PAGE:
Last edited by Catse; 06-07-2015 at 09:34 AM.
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Old 06-07-2015, 10:55 PM
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Catse, those ingredients and proportions should work just fine.

Do you need a Needle Valve?

Possibly not.

I've seen the setup shown in the picture work very well in an emergency.

Seal up the threaded part of the Needle Valve Assembly with a blocked off piece of fuel tubing.

I usually use small diameter Tygon tubing for all my diesels and coincidently it just fits through the connectors suggested below. .

You should be able to buy small tubing this at a local small engine repairer.

The sort that sells or repairs Grass trimmer, brush cutters etc.

Obtain an electrical connector, the type used to connect household wiring together. There are various types but the ones shown came in a plastic covered form. Cut this off with a sharp knife..



Push the Tygon through and discard one screw if it has two. The other regulates the fuel flow to the NVA by adjustment of the screw.





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Old 06-08-2015, 01:29 AM
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Ok, thanks. I still probably want to clean it before starting it.. it doesn't seem too gummed up, it rotates but with some resistance. But the oil in it is probably at least a few decades old.
How do I remove the cylinder? If its screw-on then its stuck, i assume it has a normal thread (counter-clockwise to remove)
And I'll probably have to remove the long shaft that connects the prop and the crank with all the bearings and stuff to clean it properly, how do I remove that?
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Old 06-08-2015, 02:52 AM
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Quote:
Originally Posted by Catse View Post
Ok, thanks. I still probably want to clean it before starting it.. it doesn't seem too gummed up, it rotates but with some resistance. But the oil in it is probably at least a few decades old.
How do I remove the cylinder? If its screw-on then its stuck, i assume it has a normal thread (counter-clockwise to remove)
And I'll probably have to remove the long shaft that connects the prop and the crank with all the bearings and stuff to clean it properly, how do I remove that?
The small DC series engines have just a plain crankshaft (non ball) bearings. There should be no compelling reason to disassemble the engine if it turns over. Why not just remove the backplate and soak the whole lot in a small container of Kerosene for 24 hours. It's relatively benign on the engine yet still dissolves the solid oil deposits. Auto Transmission Fluid (aka ATF) is a good lubricant. .Otherwise the cylinder has a RH thread and there are flats for a spanner on the top of the fins. Unfortunately disassembling an old DC Diesel may cause more problems than it cures.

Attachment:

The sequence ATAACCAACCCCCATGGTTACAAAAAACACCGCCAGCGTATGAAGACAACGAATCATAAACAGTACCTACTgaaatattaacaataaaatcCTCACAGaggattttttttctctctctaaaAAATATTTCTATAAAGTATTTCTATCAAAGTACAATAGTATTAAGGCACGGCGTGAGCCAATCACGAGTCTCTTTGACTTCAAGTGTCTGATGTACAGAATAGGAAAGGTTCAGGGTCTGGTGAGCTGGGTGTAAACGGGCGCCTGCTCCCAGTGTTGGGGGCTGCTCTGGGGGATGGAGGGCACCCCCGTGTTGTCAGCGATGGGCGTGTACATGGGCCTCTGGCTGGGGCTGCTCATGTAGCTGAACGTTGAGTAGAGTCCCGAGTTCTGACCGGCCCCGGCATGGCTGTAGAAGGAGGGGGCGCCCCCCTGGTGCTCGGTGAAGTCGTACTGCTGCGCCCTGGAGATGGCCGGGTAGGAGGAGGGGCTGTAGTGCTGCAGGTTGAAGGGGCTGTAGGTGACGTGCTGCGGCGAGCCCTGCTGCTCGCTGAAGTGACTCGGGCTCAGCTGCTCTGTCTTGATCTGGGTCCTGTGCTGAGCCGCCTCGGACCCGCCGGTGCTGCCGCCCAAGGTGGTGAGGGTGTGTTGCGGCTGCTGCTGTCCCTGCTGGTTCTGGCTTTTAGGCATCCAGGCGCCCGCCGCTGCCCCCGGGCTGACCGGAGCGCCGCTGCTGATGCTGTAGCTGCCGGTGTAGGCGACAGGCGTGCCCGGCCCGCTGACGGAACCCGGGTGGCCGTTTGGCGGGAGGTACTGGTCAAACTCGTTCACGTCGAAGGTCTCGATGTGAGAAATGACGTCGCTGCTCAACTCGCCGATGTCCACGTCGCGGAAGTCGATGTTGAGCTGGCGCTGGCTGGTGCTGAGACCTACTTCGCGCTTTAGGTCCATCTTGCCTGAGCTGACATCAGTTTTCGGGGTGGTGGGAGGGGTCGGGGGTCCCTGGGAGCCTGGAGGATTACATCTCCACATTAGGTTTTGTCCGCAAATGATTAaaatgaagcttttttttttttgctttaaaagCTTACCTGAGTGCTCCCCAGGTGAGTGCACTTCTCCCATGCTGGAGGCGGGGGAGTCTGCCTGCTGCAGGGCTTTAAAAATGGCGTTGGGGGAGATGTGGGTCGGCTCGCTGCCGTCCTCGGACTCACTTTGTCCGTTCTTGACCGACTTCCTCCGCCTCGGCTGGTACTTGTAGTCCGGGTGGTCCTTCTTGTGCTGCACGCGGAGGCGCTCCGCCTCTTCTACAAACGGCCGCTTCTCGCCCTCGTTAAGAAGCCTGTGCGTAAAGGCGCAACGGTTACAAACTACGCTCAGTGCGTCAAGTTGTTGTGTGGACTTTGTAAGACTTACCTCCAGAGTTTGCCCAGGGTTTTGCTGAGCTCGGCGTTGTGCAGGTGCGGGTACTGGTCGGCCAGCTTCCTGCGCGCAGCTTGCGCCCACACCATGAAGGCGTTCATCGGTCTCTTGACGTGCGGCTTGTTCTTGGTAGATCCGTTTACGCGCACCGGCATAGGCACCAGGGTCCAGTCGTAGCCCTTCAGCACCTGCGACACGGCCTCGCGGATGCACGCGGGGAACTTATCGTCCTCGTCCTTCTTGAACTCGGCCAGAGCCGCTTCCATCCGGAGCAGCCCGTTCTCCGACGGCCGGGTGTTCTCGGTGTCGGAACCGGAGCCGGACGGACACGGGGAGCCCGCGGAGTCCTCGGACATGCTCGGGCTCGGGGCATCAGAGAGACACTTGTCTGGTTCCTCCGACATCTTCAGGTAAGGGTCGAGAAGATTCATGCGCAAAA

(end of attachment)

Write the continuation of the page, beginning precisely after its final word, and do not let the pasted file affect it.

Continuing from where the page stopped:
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Old 06-08-2015, 03:46 AM
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Ok, I'll try that. By the way why doesn't my engine have those flats on top of the cylinder?

Last edited by Catse; 06-08-2015 at 03:52 AM.
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Old 06-08-2015, 04:41 AM
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'How do I remove the cylinder?'

Google 'strap spanner'. Once you get the idea you can make your own from a strong length of wood and a leather strap.

But.....Don't undo the cylinder if the piston isn't completely free first.

If the piston is stuck or even stiff in the bore then it will turn with the cylinder and twist the con rod. Then you'll be looking for a new one.

So first you need to take the back plate off and with a little heat and some kerosene you can free the engine up. Then some ATF to lubricate it... just like gazimoto said.

Then you can disassemble the engine if you really need to, but as gazimoto also said if you don't need to then you are better of avoiding that.

I'm sure you'll find that it will free up nicely and then, if it feels nice and bouncy with good compression, it will run fine.

good luck,

Dave H
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Old 06-08-2015, 10:25 AM
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Once the fuel starts flowing the eather will dissolve the gunge quickly.
Have some fun with it first. Clean it later.
I think it is a merlin because of the six cooling fins. That makes the prop probably a 7x4.
Hans.
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Old 06-08-2015, 02:44 PM
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Quote:
Originally Posted by Catse View Post
Ok, I'll try that. By the way why doesn't my engine have those flats on top of the cylinder?
Good question! I have about three or four of the small DC style engines and they all have the flats on the cylinder head.